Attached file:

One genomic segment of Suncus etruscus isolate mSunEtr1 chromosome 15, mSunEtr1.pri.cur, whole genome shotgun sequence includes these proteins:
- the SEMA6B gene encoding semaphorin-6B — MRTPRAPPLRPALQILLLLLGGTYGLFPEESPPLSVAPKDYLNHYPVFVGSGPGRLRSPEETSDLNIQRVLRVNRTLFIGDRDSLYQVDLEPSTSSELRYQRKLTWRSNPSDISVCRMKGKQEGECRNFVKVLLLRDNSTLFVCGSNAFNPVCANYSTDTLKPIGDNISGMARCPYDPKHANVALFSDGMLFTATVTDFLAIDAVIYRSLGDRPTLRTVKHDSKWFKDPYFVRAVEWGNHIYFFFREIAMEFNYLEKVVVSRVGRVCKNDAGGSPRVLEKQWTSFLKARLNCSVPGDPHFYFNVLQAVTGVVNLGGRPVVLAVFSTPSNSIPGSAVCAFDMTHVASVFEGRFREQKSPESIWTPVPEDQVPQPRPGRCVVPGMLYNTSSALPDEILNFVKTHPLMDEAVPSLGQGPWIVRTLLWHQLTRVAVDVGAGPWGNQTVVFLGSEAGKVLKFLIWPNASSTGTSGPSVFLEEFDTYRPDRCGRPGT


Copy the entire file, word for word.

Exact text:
One genomic segment of Suncus etruscus isolate mSunEtr1 chromosome 15, mSunEtr1.pri.cur, whole genome shotgun sequence includes these proteins:
- the SEMA6B gene encoding semaphorin-6B — MRTPRAPPLRPALQILLLLLGGTYGLFPEESPPLSVAPKDYLNHYPVFVGSGPGRLRSPEETSDLNIQRVLRVNRTLFIGDRDSLYQVDLEPSTSSELRYQRKLTWRSNPSDISVCRMKGKQEGECRNFVKVLLLRDNSTLFVCGSNAFNPVCANYSTDTLKPIGDNISGMARCPYDPKHANVALFSDGMLFTATVTDFLAIDAVIYRSLGDRPTLRTVKHDSKWFKDPYFVRAVEWGNHIYFFFREIAMEFNYLEKVVVSRVGRVCKNDAGGSPRVLEKQWTSFLKARLNCSVPGDPHFYFNVLQAVTGVVNLGGRPVVLAVFSTPSNSIPGSAVCAFDMTHVASVFEGRFREQKSPESIWTPVPEDQVPQPRPGRCVVPGMLYNTSSALPDEILNFVKTHPLMDEAVPSLGQGPWIVRTLLWHQLTRVAVDVGAGPWGNQTVVFLGSEAGKVLKFLIWPNASSTGTSGPSVFLEEFDTYRPDRCGRPGT